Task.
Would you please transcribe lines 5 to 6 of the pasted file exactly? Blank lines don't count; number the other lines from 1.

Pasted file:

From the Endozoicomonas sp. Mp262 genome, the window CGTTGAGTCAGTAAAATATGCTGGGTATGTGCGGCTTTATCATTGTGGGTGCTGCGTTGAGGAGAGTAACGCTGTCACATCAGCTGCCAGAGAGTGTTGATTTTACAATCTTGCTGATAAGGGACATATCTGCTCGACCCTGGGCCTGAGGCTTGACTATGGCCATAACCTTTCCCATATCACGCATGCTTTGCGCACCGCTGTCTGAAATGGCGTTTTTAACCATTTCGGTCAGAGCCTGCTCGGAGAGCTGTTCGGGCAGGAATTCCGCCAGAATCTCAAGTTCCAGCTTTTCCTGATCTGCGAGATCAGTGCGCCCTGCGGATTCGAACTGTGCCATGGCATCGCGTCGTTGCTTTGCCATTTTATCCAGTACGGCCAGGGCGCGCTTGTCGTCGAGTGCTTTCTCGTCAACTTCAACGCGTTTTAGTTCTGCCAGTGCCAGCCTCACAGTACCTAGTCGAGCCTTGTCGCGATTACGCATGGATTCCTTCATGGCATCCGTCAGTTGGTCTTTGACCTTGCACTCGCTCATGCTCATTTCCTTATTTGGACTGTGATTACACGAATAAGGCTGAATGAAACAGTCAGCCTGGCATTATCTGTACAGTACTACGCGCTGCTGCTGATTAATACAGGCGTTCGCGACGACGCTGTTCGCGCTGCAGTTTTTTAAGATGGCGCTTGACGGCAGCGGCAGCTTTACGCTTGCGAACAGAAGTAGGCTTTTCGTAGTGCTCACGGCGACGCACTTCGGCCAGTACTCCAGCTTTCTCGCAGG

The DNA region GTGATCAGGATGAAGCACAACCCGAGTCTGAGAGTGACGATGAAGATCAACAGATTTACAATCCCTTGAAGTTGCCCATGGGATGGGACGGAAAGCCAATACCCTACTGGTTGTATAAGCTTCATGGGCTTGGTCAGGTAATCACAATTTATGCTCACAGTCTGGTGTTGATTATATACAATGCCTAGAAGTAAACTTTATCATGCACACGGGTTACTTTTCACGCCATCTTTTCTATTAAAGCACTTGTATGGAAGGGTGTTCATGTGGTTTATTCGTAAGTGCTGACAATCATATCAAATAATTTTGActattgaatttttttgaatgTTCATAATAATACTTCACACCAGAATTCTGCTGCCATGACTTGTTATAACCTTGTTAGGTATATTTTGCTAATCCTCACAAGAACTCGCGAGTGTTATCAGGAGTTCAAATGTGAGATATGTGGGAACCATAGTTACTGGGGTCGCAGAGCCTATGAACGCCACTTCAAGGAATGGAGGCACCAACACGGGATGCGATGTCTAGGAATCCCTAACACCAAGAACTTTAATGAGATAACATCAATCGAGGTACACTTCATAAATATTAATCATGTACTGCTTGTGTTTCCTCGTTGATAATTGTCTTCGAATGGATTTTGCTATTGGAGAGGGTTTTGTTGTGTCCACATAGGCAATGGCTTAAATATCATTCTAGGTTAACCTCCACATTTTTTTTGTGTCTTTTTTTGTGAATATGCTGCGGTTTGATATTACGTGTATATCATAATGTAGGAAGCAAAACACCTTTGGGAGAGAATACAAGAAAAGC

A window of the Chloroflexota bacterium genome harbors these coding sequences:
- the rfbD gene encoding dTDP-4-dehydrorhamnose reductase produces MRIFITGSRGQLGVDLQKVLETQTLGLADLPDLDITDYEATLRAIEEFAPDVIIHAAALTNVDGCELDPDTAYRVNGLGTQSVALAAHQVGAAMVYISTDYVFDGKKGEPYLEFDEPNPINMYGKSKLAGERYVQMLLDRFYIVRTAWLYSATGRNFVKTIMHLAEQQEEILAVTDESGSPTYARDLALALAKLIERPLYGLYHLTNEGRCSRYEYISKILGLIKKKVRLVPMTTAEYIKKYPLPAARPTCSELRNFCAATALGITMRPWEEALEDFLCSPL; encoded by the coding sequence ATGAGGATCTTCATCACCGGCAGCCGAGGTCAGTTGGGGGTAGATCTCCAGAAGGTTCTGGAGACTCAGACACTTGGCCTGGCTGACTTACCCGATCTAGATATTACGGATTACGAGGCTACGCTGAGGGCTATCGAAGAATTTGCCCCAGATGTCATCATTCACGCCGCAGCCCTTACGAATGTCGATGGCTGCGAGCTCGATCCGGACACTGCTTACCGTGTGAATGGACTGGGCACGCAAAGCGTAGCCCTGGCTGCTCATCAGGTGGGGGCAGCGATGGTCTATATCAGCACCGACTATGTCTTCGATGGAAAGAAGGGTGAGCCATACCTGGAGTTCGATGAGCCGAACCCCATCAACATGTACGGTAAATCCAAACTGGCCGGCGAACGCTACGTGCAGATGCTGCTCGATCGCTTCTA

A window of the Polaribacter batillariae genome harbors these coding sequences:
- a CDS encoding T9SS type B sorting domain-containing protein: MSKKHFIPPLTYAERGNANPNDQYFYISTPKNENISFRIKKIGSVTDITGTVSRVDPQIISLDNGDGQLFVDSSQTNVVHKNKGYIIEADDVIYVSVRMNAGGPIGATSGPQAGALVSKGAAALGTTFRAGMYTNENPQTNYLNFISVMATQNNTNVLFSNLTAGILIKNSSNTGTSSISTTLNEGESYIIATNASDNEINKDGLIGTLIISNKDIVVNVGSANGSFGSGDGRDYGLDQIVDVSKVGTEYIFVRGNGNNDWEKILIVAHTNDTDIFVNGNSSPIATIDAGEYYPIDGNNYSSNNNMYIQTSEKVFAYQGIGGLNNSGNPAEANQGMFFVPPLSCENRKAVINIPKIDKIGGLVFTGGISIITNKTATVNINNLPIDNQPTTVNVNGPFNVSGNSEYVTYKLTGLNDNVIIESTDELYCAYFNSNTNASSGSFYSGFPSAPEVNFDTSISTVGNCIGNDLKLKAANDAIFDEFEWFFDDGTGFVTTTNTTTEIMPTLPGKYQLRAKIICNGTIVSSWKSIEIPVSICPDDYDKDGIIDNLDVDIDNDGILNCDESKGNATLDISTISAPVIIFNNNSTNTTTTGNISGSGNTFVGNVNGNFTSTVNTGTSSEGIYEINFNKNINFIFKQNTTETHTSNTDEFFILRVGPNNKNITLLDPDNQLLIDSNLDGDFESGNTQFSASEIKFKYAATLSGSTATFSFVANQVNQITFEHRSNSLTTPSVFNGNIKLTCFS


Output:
A window of the Polaribacter batillariae genome harbors these coding sequences:
- a CDS encoding T9SS type B sorting domain-containing protein: MSKKHFIPPLTYAERGNANPNDQYFYISTPKNENISFRIKKIGSVTDITGTVSRVDPQIISLDNGDGQLFVDSSQTNVVHKNKGYIIEADDVIYVSVRMNAGGPIGATSGPQAGALVSKGAAALGTTFRAGMYTNENPQTNYLNFISVMATQNNTNVLFSNLTAGILIKNSSNTGTSSISTTLNEGESYIIATNASDNEINKDGLIGTLIISNKDIVVNVGSANGSFGSGDGRDYGLDQIVDVSKVGTEYIFVRGNGNNDWEKILIVAHTNDTDIFVNGNSSPIATIDAGEYYPIDGNNYSSNNNMYIQTSEKVFAYQGIGGLNNSGNPAEANQGMFFVPPLSCENRKAVINIPKIDKIGGLVFTGGISIITNKTATVNINNLPIDNQPTTVNVNGPFNVSGNSEYVTYKLTGLNDNVIIESTDELYCAYFNSNTNASSGSFYSGFPSAPEVNFDTSISTVGNCIGNDLKLKAANDAIFDEFEWFFDDGTGFVTTTNTTTEIMPTLPGKYQLRAKIICNGTIVSSWKSIEIPVSICPDDYDKDGIIDNLDVDIDNDGILNCDESKGNATLDISTISAPVIIFNNNSTNTTTTGNISGSGNTFVGNVNGNFTSTVNTGTSSEGIYEINFNKNINFIFKQNTTETHTSNTDEFFILRVGPNNKNITLLDPDNQLLIDSNLDGDFESGNTQFSASEIKFKYAATLSGSTATFSFVANQVNQITFEHRSNSLTTPSVFNGNIKLTCFS